Are You Addicted to Sugar?

If you're like most people, your holiday season was filled with cookies, pies and an endless supply of chocolate candies. While you may not consider yourself addicted to sugar, you may find that you still crave sweet treats long after the holidays are over. But, for the sake of your health and your teeth, it may be time to come down from the sugar high and begin the new year with some healthier habits.

Negative Effects of Sugar

Dental health alert: The combination of sugary foods and oral bacteria is a recipe for dental disease. Bacteria in your mouth use sugars to produce acids that can dissolve tooth enamel and cause gum disease. In fact, the Wisconsin Dental Association says after eating sugary foods and drinks, your teeth are exposed to bacterial acids for 20 minutes. So, habitually snacking on sweets throughout the day exposes your teeth and gums to a constant "acid attack."

Eating large quantities of sugars and carbohydrates can also affect your general health. Sweets are empty calories and enjoying too many may lead to nutritional deficiencies, obesity and diabetes.

Is Sugar Really Addictive?

Some scientific studies, such as the one published in the Current Opinion in Clinical Nutrition & Metabolic Care, indicate that sugar acts on the same reward centers of the brain as addictive drugs. This theory would explain the bingeing and cravings experienced by people who consume lots of sugary foods. However, the European Journal of Nutrition published research concluding that there is not enough evidence to support sugar addictions in humans.

Nevertheless, whether your love of sweets is a sugar addiction or not, the United States Department of Agriculture estimates that in 2014, the average American consumed 131 pounds of sugar. If that sounds shocking, here's a bit of good news: consumption has gone down from a high of 153 pounds in 1999. To reduce sugar intake further, there are steps you and your family can take.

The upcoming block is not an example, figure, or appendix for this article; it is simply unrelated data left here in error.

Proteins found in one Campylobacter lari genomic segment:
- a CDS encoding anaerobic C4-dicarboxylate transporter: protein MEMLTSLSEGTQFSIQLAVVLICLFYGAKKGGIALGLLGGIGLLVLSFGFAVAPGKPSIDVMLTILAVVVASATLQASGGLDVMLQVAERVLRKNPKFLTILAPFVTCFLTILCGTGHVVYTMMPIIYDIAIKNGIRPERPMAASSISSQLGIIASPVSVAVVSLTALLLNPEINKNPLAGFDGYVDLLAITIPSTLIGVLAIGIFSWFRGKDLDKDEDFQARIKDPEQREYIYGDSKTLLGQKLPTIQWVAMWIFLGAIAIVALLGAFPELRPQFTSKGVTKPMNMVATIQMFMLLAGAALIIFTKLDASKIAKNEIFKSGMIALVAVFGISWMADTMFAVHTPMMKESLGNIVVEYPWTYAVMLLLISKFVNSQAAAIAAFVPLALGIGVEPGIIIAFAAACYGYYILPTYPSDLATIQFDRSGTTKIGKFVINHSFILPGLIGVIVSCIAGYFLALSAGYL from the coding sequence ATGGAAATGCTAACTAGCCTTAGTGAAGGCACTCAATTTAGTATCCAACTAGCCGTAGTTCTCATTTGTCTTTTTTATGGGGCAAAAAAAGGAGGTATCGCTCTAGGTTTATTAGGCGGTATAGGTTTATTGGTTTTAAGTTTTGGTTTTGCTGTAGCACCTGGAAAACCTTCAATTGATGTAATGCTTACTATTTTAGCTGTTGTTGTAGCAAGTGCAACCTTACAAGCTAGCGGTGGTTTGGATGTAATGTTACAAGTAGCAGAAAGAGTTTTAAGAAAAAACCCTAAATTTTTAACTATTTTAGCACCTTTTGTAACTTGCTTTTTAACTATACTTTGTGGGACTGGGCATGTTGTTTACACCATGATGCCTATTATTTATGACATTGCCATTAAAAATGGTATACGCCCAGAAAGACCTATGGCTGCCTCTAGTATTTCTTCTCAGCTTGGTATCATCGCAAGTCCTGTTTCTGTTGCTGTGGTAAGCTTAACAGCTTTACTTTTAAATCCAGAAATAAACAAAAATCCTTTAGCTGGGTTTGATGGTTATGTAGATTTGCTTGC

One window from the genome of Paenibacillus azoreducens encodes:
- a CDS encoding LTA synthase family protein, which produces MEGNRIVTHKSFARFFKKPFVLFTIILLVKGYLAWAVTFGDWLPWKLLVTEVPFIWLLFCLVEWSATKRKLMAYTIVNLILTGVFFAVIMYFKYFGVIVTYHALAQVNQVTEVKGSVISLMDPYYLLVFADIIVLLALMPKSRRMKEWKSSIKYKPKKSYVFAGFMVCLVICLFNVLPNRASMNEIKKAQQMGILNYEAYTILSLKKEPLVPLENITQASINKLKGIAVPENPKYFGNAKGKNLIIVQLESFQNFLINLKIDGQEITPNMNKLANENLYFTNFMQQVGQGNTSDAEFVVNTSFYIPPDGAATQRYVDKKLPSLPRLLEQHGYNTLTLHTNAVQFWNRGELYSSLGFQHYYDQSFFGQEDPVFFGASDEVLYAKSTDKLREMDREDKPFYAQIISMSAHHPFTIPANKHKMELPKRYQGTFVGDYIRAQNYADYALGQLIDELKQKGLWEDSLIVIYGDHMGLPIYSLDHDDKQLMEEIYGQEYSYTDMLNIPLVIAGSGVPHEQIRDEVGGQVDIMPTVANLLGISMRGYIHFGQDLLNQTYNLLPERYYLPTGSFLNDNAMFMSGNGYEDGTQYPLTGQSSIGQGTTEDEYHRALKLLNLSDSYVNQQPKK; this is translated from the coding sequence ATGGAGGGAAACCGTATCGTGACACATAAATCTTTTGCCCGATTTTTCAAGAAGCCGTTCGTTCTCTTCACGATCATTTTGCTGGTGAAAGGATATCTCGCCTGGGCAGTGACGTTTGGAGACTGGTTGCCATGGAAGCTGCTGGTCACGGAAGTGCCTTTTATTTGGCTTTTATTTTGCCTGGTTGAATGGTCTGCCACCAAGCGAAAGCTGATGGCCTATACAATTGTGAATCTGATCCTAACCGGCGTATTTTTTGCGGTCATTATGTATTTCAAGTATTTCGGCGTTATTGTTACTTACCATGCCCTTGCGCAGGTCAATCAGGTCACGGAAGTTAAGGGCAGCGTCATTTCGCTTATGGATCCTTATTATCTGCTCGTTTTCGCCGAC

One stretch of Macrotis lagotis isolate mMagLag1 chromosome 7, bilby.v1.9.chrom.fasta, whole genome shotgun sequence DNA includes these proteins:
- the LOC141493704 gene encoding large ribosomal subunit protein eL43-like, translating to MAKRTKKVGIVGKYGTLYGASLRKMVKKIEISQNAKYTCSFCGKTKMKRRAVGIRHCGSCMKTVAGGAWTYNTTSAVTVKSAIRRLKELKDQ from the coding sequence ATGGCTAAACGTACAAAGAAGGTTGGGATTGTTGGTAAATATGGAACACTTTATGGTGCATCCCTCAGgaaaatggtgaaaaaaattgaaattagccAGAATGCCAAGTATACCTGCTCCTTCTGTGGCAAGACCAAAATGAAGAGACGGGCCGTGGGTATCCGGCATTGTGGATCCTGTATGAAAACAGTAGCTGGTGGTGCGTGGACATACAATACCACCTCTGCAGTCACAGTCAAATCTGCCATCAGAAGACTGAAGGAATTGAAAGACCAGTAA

Kick Your Sugar Obsession

Like any bad habit, sugar addictions can be overcome. Psychology Today details that continually eating sugary foods trains your palate to have an affinity for sweets. But you can slowly train body to prefer foods that are not so sweet. Here are three tricks to acclimate your taste buds without quitting sugar cold turkey.

  1. Slowly cut back the amount of sugar you add to your food and drinks. For example, if you usually use three packs of sugar in your coffee, cut down to two. Once you're used to that level of sweetness, go down to one. Eventually, you may enjoy your coffee without any sweeteners at all. But don't use sugar substitutes; they are sweeter than sugar and can fuel your cravings.

  2. Over time, replace soda (diet and non-diet) with water or unsweetened seltzer. Skim milk is a good option too. Drinking lots of soda eventually makes water and other unsweetened beverages less enjoyable. You can also dilute juices and noncarbonated drinks with water, increasing the water ratio as your palate adjusts.

  3. Start swapping sugary snacks for healthier, less-sweet options. Check food labels for sugar content and buy lower-sugar versions, but avoid artificially sweetened snacks. Also keep in mind that low-fat snacks are often much higher in sugar than the original variety. Once you aren't craving sugary treats, raw fruits and veggies, cheeses and assorted nuts may begin to be your snacks of choice, so keep your fridge well stocked.

Less Sugar, Better Oral Hygiene

Even though you've reduced your sugar intake, for healthy teeth and gums, you still need to keep up with a great oral hygiene routine. Be sure to brush twice a day with a toothpaste that strengthens teeth with active fluoride, like Colgate Total Clean Mint toothpaste,which fights plaque to keep gums healthy. In addition, floss daily, and visit your dentist for regular checkups and cleanings

If you think you consume too many sweets or are addicted to sugar, now is the time to tackle the problem. The holidays are over, giving you a nice, long stretch of time to focus on a healthier version of you, before the next tempting season begins.

This article is intended to promote understanding of and knowledge about general oral health topics. It is not intended to be a substitute for professional advice, diagnosis or treatment. Always seek the advice of your dentist or other qualified healthcare provider with any questions you may have regarding a medical condition or treatment.

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Tips for a Healthy Diet

  • Foods high in sugar are a particularly common cause of tooth decay. Making these foods a treat rather than a staple will help protect your teeth.

  • To maintain a balanced diet, eat a variety of foods from each of the five major food groups.

  • When choosing a snack, go for nutritious foods such as cheese, raw vegetables, plain yogurt or a piece of fruit.